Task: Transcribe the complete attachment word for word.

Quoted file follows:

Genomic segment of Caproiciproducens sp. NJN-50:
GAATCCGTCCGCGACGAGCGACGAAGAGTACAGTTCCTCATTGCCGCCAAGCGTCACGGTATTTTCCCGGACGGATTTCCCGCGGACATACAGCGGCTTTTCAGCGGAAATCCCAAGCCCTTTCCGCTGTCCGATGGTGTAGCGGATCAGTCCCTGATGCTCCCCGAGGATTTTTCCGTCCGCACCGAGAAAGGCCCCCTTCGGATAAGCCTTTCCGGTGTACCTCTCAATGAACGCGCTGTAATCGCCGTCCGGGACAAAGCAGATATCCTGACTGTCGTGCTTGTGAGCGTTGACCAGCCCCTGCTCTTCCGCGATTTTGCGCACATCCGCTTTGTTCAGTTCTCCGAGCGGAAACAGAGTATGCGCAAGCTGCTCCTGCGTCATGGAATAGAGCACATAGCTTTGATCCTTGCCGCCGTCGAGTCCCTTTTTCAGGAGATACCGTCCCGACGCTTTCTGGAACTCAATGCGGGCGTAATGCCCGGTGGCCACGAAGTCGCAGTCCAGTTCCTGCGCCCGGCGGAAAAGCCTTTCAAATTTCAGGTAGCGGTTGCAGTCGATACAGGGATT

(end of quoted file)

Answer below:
Genomic segment of Caproiciproducens sp. NJN-50:
GAATCCGTCCGCGACGAGCGACGAAGAGTACAGTTCCTCATTGCCGCCAAGCGTCACGGTATTTTCCCGGACGGATTTCCCGCGGACATACAGCGGCTTTTCAGCGGAAATCCCAAGCCCTTTCCGCTGTCCGATGGTGTAGCGGATCAGTCCCTGATGCTCCCCGAGGATTTTTCCGTCCGCACCGAGAAAGGCCCCCTTCGGATAAGCCTTTCCGGTGTACCTCTCAATGAACGCGCTGTAATCGCCGTCCGGGACAAAGCAGATATCCTGACTGTCGTGCTTGTGAGCGTTGACCAGCCCCTGCTCTTCCGCGATTTTGCGCACATCCGCTTTGTTCAGTTCTCCGAGCGGAAACAGAGTATGCGCAAGCTGCTCCTGCGTCATGGAATAGAGCACATAGCTTTGATCCTTGCCGCCGTCGAGTCCCTTTTTCAGGAGATACCGTCCCGACGCTTTCTGGAACTCAATGCGGGCGTAATGCCCGGTGGCCACGAAGTCGCAGTCCAGTTCCTGCGCCCGGCGGAAAAGCCTTTCAAATTTCAGGTAGCGGTTGCAGTCGATACAGGGATT